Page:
Congress’ failure to pass the DREAM Act last November may have seemed like the end of an effort to obtain in-state tuition for undocumented-immigrant students—at least temporarily. But once again state legislators are taking up the cause. For the eighth year in the past decade, state Democrats are drafting a DREAM-like bill, notes 9News. Despite the failure of past bills, Senators Angela Giron and Michael Johnston are hoping to convert Republicans on the issue after making a notable tweak: “Vouchers from the state that currently go to in-state tuition to help defray costs would not go toward undocumented students,” meaning no cost to the state. But the savings may not be enough to overcome the Republican aim to get tough on illegal immigration.

Case in point: On Wednesday, state Senator Kent Lambert, a Colorado Springs Republican, introduced an Arizona-style enforcement measure, reports the Denver Post. While Eric Brown, Governor John Hickenlooper’s spokesman, points to the Arizona law’s “troubling constitutional issues,” Lambert seeks to allow police to arrest anyone they believe to be facing deportation or is wanted by federal immigration authorities.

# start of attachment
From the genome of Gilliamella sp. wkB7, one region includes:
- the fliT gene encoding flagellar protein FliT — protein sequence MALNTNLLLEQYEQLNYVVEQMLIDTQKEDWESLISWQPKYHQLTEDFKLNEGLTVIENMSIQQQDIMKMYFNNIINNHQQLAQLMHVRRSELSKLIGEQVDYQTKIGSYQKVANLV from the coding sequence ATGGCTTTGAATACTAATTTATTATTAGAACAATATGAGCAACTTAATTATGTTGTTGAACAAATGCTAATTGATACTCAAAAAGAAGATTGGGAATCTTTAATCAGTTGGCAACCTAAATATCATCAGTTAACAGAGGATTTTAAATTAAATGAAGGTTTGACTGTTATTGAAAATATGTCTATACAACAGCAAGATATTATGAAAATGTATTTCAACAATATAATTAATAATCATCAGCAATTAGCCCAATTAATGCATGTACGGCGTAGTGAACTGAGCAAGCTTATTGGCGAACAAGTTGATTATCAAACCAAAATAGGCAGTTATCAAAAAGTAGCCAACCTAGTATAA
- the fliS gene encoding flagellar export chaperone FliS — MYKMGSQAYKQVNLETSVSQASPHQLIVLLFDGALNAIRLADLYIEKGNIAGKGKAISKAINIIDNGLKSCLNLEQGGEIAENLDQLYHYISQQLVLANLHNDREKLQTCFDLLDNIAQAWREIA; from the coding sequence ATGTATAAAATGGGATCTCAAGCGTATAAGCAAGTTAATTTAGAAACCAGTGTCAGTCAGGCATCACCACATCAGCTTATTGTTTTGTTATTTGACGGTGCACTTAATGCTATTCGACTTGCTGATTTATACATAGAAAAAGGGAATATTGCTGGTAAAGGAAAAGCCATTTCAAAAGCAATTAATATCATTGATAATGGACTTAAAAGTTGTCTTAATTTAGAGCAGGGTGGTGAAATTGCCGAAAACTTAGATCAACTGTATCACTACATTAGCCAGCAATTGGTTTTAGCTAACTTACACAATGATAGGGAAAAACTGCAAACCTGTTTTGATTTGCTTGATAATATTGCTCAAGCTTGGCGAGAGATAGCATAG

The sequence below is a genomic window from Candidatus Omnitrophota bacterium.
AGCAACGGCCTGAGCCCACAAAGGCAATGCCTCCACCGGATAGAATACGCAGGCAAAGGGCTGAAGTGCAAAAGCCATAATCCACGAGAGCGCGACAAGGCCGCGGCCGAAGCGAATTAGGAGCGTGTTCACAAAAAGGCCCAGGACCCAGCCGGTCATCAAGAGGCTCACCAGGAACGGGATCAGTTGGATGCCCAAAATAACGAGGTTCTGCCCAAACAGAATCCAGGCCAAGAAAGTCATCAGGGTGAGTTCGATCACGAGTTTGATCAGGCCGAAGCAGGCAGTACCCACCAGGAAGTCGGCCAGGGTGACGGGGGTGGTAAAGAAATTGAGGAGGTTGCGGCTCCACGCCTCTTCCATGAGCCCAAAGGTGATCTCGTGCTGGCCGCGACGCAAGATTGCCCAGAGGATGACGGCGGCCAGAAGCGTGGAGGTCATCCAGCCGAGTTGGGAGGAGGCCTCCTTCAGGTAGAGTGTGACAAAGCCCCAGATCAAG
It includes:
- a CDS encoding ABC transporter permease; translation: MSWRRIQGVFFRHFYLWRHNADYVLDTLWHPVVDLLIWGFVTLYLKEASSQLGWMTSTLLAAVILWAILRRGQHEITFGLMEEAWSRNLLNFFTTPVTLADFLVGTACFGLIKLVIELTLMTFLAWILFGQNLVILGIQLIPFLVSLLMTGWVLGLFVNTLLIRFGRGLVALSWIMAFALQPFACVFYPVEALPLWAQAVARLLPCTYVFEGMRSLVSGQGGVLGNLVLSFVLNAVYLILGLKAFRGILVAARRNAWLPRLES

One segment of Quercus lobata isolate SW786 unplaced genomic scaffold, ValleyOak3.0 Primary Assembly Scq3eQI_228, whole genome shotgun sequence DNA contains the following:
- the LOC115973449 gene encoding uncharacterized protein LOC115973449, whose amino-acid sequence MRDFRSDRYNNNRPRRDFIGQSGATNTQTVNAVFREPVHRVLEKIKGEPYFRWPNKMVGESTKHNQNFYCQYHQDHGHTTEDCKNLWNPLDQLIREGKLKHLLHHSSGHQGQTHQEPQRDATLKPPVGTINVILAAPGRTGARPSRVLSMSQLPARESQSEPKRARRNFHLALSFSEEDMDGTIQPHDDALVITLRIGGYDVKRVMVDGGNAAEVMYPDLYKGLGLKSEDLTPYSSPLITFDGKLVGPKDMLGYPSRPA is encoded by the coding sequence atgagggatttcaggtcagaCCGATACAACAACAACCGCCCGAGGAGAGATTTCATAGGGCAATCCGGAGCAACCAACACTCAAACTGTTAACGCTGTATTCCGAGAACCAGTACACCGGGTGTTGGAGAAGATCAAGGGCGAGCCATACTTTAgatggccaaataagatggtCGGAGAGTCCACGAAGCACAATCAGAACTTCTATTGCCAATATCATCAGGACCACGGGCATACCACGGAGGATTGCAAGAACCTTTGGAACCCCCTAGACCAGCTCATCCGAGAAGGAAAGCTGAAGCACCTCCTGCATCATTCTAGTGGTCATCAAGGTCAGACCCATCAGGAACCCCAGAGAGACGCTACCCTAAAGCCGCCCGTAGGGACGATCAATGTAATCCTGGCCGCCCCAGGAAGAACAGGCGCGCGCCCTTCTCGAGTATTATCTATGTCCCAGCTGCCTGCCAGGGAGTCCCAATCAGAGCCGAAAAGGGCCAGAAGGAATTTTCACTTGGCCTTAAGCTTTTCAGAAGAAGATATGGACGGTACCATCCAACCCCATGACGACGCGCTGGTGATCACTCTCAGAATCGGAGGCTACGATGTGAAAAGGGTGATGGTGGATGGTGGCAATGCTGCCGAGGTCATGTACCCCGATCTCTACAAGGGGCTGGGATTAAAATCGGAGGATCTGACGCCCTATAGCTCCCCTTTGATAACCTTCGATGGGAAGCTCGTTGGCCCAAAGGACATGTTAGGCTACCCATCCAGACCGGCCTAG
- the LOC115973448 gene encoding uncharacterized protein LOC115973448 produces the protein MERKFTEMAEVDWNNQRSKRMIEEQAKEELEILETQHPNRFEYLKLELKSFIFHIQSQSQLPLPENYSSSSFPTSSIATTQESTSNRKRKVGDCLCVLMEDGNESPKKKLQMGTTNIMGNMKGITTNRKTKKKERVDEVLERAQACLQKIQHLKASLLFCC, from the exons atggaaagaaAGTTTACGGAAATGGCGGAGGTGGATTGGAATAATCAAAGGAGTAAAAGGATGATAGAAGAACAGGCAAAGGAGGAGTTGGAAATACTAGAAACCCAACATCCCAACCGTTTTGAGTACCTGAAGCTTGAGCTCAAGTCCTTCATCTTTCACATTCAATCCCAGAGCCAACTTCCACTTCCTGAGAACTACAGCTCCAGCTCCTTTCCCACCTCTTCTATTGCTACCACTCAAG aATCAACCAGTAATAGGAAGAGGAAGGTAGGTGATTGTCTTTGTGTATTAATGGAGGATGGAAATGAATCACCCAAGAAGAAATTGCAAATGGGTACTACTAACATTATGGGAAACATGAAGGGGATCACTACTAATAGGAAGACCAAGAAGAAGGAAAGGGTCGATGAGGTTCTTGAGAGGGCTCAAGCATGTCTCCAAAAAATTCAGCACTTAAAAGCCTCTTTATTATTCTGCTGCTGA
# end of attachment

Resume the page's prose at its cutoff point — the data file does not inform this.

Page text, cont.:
Julien Ross, executive director of the Colorado Immigrant Rights Coalition, blasts the idea: “At a time when most Coloradans are concerned about jobs and the economy, it is mind-boggling that a handful of Colorado senators would pursue the same divisive legislation that has cost the state of Arizona millions in lost tourism revenue and wasted taxpayer dollars on lawsuit challenges.” Lost revenue is, in fact, a possibility, according to a report from the Center for American Progress (cited by the Greeley Tribune). Arizona’s hospitality industry lost more than $253 million in total economic output after passing its law.